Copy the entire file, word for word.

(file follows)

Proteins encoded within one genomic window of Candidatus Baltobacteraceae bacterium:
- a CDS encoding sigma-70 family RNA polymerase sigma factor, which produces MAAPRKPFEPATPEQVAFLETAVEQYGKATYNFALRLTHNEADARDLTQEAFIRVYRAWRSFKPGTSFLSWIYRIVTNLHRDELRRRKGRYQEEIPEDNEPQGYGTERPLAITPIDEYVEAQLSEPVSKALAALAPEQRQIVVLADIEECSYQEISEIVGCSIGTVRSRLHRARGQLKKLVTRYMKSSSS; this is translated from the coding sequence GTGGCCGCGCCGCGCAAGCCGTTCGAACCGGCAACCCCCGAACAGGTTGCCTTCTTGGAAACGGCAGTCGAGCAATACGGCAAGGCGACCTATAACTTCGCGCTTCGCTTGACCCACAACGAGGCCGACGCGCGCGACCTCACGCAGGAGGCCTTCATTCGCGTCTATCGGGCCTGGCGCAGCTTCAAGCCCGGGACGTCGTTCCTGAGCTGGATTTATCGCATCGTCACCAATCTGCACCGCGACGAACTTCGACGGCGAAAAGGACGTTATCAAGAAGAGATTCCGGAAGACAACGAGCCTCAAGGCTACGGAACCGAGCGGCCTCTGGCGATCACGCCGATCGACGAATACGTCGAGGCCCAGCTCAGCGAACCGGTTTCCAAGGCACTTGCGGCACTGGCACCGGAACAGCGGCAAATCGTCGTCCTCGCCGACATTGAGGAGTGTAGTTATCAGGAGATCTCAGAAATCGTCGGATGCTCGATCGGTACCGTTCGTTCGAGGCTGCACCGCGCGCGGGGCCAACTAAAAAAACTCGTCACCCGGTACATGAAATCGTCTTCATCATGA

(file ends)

Proteins encoded within one genomic window of Candidatus Baltobacteraceae bacterium:
- a CDS encoding sigma-70 family RNA polymerase sigma factor, which produces MAAPRKPFEPATPEQVAFLETAVEQYGKATYNFALRLTHNEADARDLTQEAFIRVYRAWRSFKPGTSFLSWIYRIVTNLHRDELRRRKGRYQEEIPEDNEPQGYGTERPLAITPIDEYVEAQLSEPVSKALAALAPEQRQIVVLADIEECSYQEISEIVGCSIGTVRSRLHRARGQLKKLVTRYMKSSSS; this is translated from the coding sequence GTGGCCGCGCCGCGCAAGCCGTTCGAACCGGCAACCCCCGAACAGGTTGCCTTCTTGGAAACGGCAGTCGAGCAATACGGCAAGGCGACCTATAACTTCGCGCTTCGCTTGACCCACAACGAGGCCGACGCGCGCGACCTCACGCAGGAGGCCTTCATTCGCGTCTATCGGGCCTGGCGCAGCTTCAAGCCCGGGACGTCGTTCCTGAGCTGGATTTATCGCATCGTCACCAATCTGCACCGCGACGAACTTCGACGGCGAAAAGGACGTTATCAAGAAGAGATTCCGGAAGACAACGAGCCTCAAGGCTACGGAACCGAGCGGCCTCTGGCGATCACGCCGATCGACGAATACGTCGAGGCCCAGCTCAGCGAACCGGTTTCCAAGGCACTTGCGGCACTGGCACCGGAACAGCGGCAAATCGTCGTCCTCGCCGACATTGAGGAGTGTAGTTATCAGGAGATCTCAGAAATCGTCGGATGCTCGATCGGTACCGTTCGTTCGAGGCTGCACCGCGCGCGGGGCCAACTAAAAAAACTCGTCACCCGGTACATGAAATCGTCTTCATCATGA